Sadly, the thrill in NBA Jam doesn't stretch on forever. The lure comes from the simple, immediately gratifying action, but that lack of depth is a double-edged sword. You can see just about every offensive and defensive permutation in your first match, which strips away any chance of being blindsided by shockingly awesome sequences in subsequent matchups. And once the anticipation of seeing something new dissipates, you're left with a flashy but shallow game. That's not to say the fun fades away completely, but that initial frenzy does settle into a comfortable lull before too long. This downward momentum is mitigated somewhat by bringing in a few friends. NBA Jam is at its best when all four players are being controlled by a group of fun-loving buddies because it's so much more exciting to nail a key three-pointer and let loose some wholesome trash-talking to your downtrodden pals. If you don't have any friends nearby, you can hop online and strut your stuff in lag-free competition. Unfortunately, the PlayStation 3 version has connection issues. We were unable to invite a friend to our game or accept an invitation in Jam Party, the competitive mode. Cooperative play suffered no such issue, though. Ranked matches still worked fine, however, and both the Xbox 360 and PS3 versions provide a lot of fun once the game begins.

Amar'e Stoudemire has a big head ever since he signed that massive contract.
Amar'e Stoudemire has a big head ever since he signed that massive contract.

There are at least a few unique modes to mix up the core action, though none of them are as fun as the traditional offering. Classic Campaign is the most engaging of all of the tournament options. Here, you select your team and go around the league to play against progressively more difficult opponents. There are seven matchups against vintage stars as well, so you have to take on the Bad Boy Pistons between games against the modern-day Raptors and Spurs. Even though the core action in NBA Jam becomes predictable before long, this is still the best of the modes. There are no gimmicks to distract you from your goal, so you have to be smart on offense, fierce on defense, and never too cocky when you build a lead. It's too bad the other options aren't nearly as engaging. There are two half-court modes, 21 and Domination, but they feel confining compared to the baseline-to-baseline blur that encompasses the standard fare. Boss Battles are aggravating. Your Hall of Fame foes are imbued with special powers, so Larry Bird is perpetually on fire, which is just annoying, and you have to rely on luck as much as skill to come out on top. In Smash mode, only dunks count, which makes a game that already struggles with sameness even less dynamic. Each of these modes can be fun once in a while, but they aren't nearly as interesting as the real thing.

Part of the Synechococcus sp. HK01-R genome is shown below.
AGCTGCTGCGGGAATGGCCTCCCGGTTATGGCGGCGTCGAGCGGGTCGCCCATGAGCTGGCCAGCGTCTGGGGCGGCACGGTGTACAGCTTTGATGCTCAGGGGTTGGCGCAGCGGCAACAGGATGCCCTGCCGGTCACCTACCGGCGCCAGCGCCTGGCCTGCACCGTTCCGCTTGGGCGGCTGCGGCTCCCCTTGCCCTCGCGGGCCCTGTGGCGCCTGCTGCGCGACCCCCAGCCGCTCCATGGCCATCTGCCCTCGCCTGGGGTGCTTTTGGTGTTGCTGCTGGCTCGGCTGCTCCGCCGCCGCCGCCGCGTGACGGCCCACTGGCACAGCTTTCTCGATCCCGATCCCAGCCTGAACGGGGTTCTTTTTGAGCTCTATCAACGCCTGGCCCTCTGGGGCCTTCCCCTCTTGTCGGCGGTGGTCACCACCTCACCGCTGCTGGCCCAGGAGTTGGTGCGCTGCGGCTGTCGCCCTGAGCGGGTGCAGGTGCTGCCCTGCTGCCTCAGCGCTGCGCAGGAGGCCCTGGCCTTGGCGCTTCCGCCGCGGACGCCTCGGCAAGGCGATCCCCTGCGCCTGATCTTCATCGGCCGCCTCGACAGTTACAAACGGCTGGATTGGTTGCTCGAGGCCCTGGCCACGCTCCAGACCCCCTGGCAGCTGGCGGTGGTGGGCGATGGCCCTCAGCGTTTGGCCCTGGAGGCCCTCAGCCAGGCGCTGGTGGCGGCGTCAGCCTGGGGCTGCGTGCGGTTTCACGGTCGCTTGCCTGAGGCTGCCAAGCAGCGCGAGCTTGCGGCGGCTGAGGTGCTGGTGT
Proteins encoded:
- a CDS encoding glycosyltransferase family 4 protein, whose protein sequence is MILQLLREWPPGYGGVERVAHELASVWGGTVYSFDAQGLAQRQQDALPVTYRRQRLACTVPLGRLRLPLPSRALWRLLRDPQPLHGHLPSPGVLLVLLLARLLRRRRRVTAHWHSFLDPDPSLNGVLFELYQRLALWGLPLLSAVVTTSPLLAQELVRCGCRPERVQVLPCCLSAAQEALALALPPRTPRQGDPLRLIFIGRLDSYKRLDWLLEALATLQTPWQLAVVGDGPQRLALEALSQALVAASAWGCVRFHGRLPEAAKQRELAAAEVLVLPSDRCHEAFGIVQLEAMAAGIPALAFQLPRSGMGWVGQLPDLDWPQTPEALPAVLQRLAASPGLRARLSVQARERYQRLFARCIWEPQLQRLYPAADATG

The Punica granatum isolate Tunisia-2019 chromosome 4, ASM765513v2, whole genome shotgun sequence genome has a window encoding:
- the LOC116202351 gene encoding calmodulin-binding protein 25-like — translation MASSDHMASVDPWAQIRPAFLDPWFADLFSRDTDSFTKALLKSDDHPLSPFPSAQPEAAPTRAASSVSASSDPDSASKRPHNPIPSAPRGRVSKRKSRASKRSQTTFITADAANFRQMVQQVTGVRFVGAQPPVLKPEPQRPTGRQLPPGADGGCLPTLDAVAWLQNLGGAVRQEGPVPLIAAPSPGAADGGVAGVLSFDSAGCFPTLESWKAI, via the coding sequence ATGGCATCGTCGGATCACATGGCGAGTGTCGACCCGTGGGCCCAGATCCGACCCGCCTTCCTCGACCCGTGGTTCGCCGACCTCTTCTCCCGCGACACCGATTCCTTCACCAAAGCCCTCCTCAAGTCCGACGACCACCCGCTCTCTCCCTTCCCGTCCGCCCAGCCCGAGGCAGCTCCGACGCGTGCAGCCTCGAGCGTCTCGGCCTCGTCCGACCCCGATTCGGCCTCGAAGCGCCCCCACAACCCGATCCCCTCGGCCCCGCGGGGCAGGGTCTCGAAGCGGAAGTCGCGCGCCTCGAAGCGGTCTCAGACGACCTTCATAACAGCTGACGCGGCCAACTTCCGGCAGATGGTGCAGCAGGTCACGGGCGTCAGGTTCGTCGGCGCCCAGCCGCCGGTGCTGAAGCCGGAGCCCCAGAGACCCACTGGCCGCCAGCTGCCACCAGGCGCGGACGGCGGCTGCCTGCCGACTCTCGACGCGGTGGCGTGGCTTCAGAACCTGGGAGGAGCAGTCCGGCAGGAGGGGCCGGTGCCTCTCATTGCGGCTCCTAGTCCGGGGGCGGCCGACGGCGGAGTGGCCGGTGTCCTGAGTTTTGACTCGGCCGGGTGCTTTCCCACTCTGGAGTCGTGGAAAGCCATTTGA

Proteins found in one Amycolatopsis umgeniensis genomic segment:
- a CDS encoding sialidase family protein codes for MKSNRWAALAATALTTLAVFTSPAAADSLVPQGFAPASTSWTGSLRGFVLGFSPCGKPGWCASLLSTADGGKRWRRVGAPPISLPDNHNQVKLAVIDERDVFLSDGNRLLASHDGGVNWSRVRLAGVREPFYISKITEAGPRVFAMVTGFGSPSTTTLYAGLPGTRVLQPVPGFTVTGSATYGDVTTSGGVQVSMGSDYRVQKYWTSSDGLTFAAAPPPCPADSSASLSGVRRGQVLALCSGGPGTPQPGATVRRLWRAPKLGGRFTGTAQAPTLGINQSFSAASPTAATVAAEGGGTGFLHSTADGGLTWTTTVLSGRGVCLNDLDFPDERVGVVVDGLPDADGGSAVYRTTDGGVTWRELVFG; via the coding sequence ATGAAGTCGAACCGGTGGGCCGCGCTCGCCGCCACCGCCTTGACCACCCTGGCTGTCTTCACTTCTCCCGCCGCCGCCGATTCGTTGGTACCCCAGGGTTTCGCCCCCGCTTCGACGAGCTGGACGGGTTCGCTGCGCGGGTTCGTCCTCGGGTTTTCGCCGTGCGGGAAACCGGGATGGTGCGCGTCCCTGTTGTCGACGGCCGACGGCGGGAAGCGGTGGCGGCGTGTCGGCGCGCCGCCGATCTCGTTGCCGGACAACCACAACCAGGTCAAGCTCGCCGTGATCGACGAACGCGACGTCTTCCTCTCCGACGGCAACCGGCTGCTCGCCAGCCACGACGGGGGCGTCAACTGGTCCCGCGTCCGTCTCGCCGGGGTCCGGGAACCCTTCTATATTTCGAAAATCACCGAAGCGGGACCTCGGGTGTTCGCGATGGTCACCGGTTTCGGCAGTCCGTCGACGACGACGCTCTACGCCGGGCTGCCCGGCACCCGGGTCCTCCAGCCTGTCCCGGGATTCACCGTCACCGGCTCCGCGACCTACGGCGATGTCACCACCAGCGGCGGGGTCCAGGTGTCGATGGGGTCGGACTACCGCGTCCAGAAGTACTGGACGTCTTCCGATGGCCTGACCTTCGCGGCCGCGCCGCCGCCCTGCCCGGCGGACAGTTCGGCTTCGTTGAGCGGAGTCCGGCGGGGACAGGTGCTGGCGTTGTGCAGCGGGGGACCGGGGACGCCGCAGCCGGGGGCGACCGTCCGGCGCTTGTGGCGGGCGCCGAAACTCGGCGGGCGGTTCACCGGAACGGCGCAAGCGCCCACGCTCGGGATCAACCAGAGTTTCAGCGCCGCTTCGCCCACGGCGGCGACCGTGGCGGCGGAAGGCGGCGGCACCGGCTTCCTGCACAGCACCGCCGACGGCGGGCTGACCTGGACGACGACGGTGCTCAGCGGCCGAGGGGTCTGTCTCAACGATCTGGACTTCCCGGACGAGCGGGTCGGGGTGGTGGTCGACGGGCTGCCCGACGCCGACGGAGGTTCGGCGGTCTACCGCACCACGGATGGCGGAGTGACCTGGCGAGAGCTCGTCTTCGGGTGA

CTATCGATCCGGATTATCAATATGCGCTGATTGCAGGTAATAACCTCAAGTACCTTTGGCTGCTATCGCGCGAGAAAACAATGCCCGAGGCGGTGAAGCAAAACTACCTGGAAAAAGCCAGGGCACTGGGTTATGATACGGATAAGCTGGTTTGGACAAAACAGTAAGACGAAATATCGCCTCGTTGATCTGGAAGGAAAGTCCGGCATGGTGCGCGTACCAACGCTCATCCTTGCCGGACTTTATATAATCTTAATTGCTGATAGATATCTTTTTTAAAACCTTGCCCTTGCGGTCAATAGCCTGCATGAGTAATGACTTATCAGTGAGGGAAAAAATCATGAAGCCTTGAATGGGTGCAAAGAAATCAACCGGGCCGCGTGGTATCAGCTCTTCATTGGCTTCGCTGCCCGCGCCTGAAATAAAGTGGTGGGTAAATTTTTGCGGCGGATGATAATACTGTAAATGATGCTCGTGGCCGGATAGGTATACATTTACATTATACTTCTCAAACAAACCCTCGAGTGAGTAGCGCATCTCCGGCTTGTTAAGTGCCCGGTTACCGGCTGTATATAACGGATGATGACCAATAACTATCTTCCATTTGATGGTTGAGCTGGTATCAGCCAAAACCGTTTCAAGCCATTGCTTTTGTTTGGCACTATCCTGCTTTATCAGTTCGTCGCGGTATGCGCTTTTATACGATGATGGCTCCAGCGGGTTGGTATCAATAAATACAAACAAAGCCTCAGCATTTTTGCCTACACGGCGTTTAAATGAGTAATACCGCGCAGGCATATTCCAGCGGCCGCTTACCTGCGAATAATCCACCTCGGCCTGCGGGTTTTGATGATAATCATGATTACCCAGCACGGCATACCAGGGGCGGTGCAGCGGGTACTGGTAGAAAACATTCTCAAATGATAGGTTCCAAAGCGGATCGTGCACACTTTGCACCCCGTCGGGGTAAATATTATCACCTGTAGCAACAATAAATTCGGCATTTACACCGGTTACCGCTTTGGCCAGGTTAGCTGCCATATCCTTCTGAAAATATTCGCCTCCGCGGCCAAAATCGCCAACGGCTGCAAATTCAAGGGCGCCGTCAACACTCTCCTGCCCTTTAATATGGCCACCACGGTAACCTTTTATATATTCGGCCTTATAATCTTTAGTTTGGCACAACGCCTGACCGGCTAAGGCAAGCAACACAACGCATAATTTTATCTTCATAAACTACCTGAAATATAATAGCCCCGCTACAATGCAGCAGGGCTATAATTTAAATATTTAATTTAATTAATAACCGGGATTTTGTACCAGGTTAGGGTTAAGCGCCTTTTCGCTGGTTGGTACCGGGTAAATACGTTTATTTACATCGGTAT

NBA Jam doesn't have much depth, but there are at least hidden goodies to search for that extend the replay value. Unlockable players include Hall of Famers, such as Julius Erving, injury-ravaged could-have-beens like Danny Manning, and even relative unknowns like Kenny Anderson. But controllable players stretch beyond the roster of NBA veterans. You can play a game as a sports host, mascot, or even some of the more athletic politicians if you want. And these wacky extras do a great job of exemplifying the core appeal of this venerable franchise. What NBA Jam lacks in depth, it makes up for in unbridled excitement that is just as fun now as it was almost two decades ago. It's a shame the new modes are little more than distractions, but the fast-paced action is overflowing with arcade charm. NBA Jam doesn't tinker one bit with the classic formula, but fun like this doesn't have an expiration date.

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The Good

  • Fast and satisfying action
  • Tons of unlockable secrets
  • Exciting four-player competition
  • Enthusiastic announcer with a wide assortment of catchphrases

The Bad

  • New modes aren't very interesting